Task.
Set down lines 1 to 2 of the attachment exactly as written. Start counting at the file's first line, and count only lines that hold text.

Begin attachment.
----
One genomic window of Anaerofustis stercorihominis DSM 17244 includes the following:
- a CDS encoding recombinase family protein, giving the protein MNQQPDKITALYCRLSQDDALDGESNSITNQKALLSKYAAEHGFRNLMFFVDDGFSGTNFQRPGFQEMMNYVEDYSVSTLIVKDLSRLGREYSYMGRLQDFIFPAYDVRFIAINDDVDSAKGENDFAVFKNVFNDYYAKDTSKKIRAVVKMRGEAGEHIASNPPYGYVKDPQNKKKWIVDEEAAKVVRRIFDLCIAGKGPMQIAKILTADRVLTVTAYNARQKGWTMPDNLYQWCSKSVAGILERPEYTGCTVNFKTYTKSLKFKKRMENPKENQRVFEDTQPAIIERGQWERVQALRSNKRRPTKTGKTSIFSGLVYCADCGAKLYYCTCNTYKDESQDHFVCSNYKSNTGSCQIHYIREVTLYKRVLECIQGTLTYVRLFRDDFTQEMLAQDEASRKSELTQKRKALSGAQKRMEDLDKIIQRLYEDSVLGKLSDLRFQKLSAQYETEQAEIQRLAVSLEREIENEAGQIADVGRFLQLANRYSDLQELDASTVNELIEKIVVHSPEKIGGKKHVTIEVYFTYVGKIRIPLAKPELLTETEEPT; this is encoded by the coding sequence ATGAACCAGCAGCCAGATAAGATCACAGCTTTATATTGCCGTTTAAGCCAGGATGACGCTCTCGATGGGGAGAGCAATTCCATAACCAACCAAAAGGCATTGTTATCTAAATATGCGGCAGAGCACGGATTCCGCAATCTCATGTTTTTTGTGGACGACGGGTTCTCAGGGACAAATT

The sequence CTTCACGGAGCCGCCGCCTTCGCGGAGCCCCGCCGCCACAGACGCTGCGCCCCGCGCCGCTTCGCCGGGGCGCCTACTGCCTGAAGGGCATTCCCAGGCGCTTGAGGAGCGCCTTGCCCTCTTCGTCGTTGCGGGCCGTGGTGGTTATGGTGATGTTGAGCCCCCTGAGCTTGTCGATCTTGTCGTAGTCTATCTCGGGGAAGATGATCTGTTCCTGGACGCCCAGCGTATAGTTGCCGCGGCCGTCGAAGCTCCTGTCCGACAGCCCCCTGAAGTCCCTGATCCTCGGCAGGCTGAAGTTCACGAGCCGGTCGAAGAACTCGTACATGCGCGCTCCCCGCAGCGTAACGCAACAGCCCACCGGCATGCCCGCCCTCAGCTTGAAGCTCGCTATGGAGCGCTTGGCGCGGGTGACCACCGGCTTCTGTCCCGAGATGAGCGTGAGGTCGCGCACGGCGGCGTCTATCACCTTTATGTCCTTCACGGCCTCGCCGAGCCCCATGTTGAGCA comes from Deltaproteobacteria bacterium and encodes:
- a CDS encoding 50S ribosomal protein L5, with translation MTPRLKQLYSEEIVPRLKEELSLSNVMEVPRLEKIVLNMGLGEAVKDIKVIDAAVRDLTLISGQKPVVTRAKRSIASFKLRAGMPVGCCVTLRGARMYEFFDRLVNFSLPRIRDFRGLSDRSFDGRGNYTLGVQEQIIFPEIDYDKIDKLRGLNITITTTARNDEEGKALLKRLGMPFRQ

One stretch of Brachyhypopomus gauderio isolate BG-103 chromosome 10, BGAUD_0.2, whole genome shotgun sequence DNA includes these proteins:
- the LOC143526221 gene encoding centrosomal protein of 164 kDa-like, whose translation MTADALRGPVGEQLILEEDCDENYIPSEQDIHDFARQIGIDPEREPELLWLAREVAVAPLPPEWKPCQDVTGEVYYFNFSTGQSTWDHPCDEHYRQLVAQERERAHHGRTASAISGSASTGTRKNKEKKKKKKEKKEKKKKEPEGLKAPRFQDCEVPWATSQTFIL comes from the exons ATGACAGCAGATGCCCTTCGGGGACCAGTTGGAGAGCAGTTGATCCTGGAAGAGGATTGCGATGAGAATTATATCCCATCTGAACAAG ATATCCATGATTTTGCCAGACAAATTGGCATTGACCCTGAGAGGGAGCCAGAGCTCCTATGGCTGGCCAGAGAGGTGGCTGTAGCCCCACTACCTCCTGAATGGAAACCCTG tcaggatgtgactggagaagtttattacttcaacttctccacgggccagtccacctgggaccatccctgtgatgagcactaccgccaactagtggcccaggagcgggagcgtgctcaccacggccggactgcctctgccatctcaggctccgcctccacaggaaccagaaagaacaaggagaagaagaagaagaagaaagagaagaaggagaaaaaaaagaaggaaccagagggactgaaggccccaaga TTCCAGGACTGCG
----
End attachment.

One genomic window of Anaerofustis stercorihominis DSM 17244 includes the following:
- a CDS encoding recombinase family protein, giving the protein MNQQPDKITALYCRLSQDDALDGESNSITNQKALLSKYAAEHGFRNLMFFVDDGFSGTNFQRPGFQEMMNYVEDYSVSTLIVKDLSRLGREYSYMGRLQDFIFPAYDVRFIAINDDVDSAKGENDFAVFKNVFNDYYAKDTSKKIRAVVKMRGEAGEHIASNPPYGYVKDPQNKKKWIVDEEAAKVVRRIFDLCIAGKGPMQIAKILTADRVLTVTAYNARQKGWTMPDNLYQWCSKSVAGILERPEYTGCTVNFKTYTKSLKFKKRMENPKENQRVFEDTQPAIIERGQWERVQALRSNKRRPTKTGKTSIFSGLVYCADCGAKLYYCTCNTYKDESQDHFVCSNYKSNTGSCQIHYIREVTLYKRVLECIQGTLTYVRLFRDDFTQEMLAQDEASRKSELTQKRKALSGAQKRMEDLDKIIQRLYEDSVLGKLSDLRFQKLSAQYETEQAEIQRLAVSLEREIENEAGQIADVGRFLQLANRYSDLQELDASTVNELIEKIVVHSPEKIGGKKHVTIEVYFTYVGKIRIPLAKPELLTETEEPT; this is encoded by the coding sequence ATGAACCAGCAGCCAGATAAGATCACAGCTTTATATTGCCGTTTAAGCCAGGATGACGCTCTCGATGGGGAGAGCAATTCCATAACCAACCAAAAGGCATTGTTATCTAAATATGCGGCAGAGCACGGATTCCGCAATCTCATGTTTTTTGTGGACGACGGGTTCTCAGGGACAAATT